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Helicoprion teeth

Smithsonian National Museum of Natural History

Smithsonian National Museum of Natural History

Helicoprionids
A continuous whorl of teeth the size of a dinner plate made helicoprionids like a buzz saw with fins.

Exactly how the tooth whorl fit into its mouth, and how helicoprionids used it to hunt, remains unclear. These fearsome early shark relatives lived about 270-251 million years ago.

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  • Title: Helicoprion teeth
  • Location: Bear Lake County, Idaho, United States, North America
  • Type: Fossil
  • Rights: This image was obtained from the Smithsonian Institution. The image or its contents may be protected by international copyright laws. http://www.si.edu/termsofuse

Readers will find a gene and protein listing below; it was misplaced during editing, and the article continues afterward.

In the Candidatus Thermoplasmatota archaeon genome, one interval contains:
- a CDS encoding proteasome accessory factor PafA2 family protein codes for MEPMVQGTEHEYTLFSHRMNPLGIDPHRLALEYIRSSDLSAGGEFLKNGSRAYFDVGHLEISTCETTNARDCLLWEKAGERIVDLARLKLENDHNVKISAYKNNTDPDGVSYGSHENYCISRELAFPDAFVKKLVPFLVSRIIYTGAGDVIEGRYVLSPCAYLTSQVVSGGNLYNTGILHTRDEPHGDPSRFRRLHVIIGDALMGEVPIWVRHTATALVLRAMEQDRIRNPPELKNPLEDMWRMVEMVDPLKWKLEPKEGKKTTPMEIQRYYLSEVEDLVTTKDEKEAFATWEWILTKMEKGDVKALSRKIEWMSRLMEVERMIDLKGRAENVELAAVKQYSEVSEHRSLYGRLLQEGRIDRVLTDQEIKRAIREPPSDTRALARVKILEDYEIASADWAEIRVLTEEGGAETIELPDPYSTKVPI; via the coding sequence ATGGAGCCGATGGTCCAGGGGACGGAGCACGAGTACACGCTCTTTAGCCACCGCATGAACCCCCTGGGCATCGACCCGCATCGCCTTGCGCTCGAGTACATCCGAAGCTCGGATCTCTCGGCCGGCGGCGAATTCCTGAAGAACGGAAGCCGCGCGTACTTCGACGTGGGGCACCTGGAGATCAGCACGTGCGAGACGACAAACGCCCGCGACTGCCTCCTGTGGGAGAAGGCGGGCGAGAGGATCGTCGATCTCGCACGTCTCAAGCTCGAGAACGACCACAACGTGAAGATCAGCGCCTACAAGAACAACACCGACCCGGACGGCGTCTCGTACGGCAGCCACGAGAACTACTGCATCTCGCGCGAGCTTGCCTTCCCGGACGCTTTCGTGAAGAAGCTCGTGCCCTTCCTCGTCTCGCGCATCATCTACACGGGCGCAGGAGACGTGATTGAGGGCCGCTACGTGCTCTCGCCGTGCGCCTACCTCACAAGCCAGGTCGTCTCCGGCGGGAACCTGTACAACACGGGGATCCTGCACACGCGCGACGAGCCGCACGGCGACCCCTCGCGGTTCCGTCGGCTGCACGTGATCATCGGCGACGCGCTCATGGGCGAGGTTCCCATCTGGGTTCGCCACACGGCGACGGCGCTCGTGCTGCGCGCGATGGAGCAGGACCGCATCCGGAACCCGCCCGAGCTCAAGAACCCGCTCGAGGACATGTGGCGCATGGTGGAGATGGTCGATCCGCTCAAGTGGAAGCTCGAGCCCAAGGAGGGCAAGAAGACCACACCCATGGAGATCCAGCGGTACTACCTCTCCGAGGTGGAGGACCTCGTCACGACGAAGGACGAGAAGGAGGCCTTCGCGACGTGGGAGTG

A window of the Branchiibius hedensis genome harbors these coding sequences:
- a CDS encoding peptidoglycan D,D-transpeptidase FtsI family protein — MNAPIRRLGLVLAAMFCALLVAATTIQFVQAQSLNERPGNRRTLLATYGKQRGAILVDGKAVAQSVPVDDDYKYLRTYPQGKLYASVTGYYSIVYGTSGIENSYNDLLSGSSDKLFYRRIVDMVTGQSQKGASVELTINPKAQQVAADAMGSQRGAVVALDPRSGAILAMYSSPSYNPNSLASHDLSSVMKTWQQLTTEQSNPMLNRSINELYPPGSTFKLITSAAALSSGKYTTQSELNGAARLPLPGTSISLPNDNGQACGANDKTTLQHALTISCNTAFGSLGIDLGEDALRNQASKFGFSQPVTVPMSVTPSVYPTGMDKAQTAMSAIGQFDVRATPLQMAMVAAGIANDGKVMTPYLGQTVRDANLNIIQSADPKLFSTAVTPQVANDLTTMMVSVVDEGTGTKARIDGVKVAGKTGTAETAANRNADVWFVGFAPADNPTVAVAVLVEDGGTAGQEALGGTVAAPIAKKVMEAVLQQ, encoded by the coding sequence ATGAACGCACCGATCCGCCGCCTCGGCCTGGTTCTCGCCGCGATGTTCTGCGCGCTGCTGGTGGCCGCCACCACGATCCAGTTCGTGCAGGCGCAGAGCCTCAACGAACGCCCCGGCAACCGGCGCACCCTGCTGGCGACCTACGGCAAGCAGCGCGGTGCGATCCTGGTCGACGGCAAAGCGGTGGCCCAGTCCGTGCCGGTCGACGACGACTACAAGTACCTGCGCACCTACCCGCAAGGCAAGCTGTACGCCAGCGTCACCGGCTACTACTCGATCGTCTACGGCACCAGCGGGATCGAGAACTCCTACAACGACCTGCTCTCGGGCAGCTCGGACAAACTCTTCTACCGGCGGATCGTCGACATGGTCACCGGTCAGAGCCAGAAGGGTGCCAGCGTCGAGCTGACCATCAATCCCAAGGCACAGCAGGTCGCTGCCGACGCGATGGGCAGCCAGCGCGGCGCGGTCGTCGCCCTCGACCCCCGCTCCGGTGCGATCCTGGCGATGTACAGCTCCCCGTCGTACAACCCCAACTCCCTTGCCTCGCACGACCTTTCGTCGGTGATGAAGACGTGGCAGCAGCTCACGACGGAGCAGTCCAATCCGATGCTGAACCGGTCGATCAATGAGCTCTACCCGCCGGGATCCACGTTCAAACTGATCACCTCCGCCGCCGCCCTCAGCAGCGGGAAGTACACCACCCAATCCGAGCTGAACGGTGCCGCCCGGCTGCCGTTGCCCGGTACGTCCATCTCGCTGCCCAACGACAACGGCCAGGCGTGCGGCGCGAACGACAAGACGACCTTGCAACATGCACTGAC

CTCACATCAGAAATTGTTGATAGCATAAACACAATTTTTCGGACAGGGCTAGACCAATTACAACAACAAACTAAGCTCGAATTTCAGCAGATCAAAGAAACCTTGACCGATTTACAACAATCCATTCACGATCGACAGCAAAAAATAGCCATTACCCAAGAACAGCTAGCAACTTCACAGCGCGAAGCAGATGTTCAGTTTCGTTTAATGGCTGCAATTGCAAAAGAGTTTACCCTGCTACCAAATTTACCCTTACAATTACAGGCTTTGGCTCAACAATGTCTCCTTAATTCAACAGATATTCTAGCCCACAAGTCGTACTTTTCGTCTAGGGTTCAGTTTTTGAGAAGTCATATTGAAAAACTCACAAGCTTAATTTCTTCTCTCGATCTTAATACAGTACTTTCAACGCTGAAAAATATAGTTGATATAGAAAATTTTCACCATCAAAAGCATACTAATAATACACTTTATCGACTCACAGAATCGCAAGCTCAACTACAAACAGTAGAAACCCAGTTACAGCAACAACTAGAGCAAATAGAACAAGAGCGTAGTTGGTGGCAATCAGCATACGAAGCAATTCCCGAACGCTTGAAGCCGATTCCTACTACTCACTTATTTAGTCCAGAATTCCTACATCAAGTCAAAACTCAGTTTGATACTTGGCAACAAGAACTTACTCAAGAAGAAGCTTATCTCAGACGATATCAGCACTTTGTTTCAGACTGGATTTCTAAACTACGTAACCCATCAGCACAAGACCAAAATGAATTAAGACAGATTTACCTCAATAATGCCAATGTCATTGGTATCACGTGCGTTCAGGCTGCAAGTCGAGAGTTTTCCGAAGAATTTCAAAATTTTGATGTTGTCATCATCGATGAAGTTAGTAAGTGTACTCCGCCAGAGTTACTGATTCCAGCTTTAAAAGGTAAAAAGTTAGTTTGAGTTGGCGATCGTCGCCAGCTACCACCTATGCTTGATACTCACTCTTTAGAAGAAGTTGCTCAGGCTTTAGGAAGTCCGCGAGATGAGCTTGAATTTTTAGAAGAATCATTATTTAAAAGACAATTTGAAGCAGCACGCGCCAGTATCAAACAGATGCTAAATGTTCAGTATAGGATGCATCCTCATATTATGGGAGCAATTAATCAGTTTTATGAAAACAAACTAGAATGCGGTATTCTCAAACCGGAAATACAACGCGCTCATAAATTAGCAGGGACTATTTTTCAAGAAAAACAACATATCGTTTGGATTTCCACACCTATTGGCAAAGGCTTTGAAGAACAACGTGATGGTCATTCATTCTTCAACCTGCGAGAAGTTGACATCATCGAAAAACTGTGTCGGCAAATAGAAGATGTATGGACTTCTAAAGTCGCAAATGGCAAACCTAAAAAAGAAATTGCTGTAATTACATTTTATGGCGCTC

• External Link: View this object record in the Smithsonian Institution Collections Search Center
  • USNM Catalog Number(s): PAL494391
  • Scientific Name: <i>Helicoprion sp.</i>
  • Photo Credit: Chip Clark, Smithsonian Institution National Museum of Natural History
  • Historic Period: Lived 272–269 million years ago
  • Geologic Age: Paleozoic - Permian - Lower/Early - Wolfcampian
  • Field: Paleobiology

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